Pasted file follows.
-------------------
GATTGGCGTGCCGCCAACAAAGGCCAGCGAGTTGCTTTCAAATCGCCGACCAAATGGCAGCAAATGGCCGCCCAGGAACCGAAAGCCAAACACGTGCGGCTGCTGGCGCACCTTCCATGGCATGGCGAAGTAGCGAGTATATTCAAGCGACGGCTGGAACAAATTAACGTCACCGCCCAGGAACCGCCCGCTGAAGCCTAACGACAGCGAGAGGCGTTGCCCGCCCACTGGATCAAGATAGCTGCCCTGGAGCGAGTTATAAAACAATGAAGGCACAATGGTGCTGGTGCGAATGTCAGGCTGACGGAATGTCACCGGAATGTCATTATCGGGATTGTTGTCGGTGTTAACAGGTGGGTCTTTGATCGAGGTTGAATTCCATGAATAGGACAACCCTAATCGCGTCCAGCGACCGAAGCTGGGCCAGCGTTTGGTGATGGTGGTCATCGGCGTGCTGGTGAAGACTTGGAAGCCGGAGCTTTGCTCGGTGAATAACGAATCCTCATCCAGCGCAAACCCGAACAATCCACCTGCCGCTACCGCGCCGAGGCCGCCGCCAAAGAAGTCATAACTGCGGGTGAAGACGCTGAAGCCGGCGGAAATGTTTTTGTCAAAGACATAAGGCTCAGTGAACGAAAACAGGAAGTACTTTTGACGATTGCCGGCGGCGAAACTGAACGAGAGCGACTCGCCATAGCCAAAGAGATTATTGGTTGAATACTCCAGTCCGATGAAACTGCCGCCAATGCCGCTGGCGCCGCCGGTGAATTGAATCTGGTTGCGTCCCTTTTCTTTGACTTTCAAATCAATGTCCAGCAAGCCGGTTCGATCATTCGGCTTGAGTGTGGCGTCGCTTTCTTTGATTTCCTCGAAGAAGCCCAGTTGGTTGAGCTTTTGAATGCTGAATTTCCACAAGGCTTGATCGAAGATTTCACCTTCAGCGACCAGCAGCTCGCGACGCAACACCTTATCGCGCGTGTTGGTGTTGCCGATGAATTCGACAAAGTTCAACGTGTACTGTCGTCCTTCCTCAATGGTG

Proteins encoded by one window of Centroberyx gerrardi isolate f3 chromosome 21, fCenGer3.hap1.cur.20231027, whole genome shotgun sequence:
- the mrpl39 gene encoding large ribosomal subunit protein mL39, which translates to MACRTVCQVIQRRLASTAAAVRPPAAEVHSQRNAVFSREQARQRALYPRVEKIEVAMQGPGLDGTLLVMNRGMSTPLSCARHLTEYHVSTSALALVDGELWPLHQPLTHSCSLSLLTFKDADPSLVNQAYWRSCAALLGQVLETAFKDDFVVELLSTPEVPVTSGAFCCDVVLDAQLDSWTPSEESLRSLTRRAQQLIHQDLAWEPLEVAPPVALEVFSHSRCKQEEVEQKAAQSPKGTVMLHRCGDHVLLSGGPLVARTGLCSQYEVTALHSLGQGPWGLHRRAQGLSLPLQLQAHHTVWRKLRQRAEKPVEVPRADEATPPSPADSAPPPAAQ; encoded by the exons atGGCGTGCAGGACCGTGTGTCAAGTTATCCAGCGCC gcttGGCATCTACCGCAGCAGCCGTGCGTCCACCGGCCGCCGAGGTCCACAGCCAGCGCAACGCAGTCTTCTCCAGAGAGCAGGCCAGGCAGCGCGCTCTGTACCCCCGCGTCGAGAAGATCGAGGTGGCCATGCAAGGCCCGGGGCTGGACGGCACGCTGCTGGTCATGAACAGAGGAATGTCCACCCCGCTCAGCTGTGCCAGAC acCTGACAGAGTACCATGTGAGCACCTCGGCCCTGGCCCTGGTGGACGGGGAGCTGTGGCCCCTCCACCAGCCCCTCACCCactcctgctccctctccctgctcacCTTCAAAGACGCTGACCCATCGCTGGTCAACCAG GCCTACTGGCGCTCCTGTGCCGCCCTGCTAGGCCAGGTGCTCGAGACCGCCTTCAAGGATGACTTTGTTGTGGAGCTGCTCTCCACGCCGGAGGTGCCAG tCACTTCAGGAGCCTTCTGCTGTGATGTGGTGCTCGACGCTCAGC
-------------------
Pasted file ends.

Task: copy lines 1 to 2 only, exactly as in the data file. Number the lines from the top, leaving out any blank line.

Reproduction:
GATTGGCGTGCCGCCAACAAAGGCCAGCGAGTTGCTTTCAAATCGCCGACCAAATGGCAGCAAATGGCCGCCCAGGAACCGAAAGCCAAACACGTGCGGCTGCTGGCGCACCTTCCATGGCATGGCGAAGTAGCGAGTATATTCAAGCGACGGCTGGAACAAATTAACGTCACCGCCCAGGAACCGCCCGCTGAAGCCTAACGACAGCGAGAGGCGTTGCCCGCCCACTGGATCAAGATAGCTGCCCTGGAGCGAGTTATAAAACAATGAAGGCACAATGGTGCTGGTGCGAATGTCAGGCTGACGGAATGTCACCGGAATGTCATTATCGGGATTGTTGTCGGTGTTAACAGGTGGGTCTTTGATCGAGGTTGAATTCCATGAATAGGACAACCCTAATCGCGTCCAGCGACCGAAGCTGGGCCAGCGTTTGGTGATGGTGGTCATCGGCGTGCTGGTGAAGACTTGGAAGCCGGAGCTTTGCTCGGTGAATAACGAATCCTCATCCAGCGCAAACCCGAACAATCCACCTGCCGCTACCGCGCCGAGGCCGCCGCCAAAGAAGTCATAACTGCGGGTGAAGACGCTGAAGCCGGCGGAAATGTTTTTGTCAAAGACATAAGGCTCAGTGAACGAAAACAGGAAGTACTTTTGACGATTGCCGGCGGCGAAACTGAACGAGAGCGACTCGCCATAGCCAAAGAGATTATTGGTTGAATACTCCAGTCCGATGAAACTGCCGCCAATGCCGCTGGCGCCGCCGGTGAATTGAATCTGGTTGCGTCCCTTTTCTTTGACTTTCAAATCAATGTCCAGCAAGCCGGTTCGATCATTCGGCTTGAGTGTGGCGTCGCTTTCTTTGATTTCCTCGAAGAAGCCCAGTTGGTTGAGCTTTTGAATGCTGAATTTCCACAAGGCTTGATCGAAGATTTCACCTTCAGCGACCAGCAGCTCGCGACGCAACACCTTATCGCGCGTGTTGGTGTTGCCGATGAATTCGACAAAGTTCAACGTGTACTGTCGTCCTTCCTCAATGGTG

Proteins encoded by one window of Centroberyx gerrardi isolate f3 chromosome 21, fCenGer3.hap1.cur.20231027, whole genome shotgun sequence: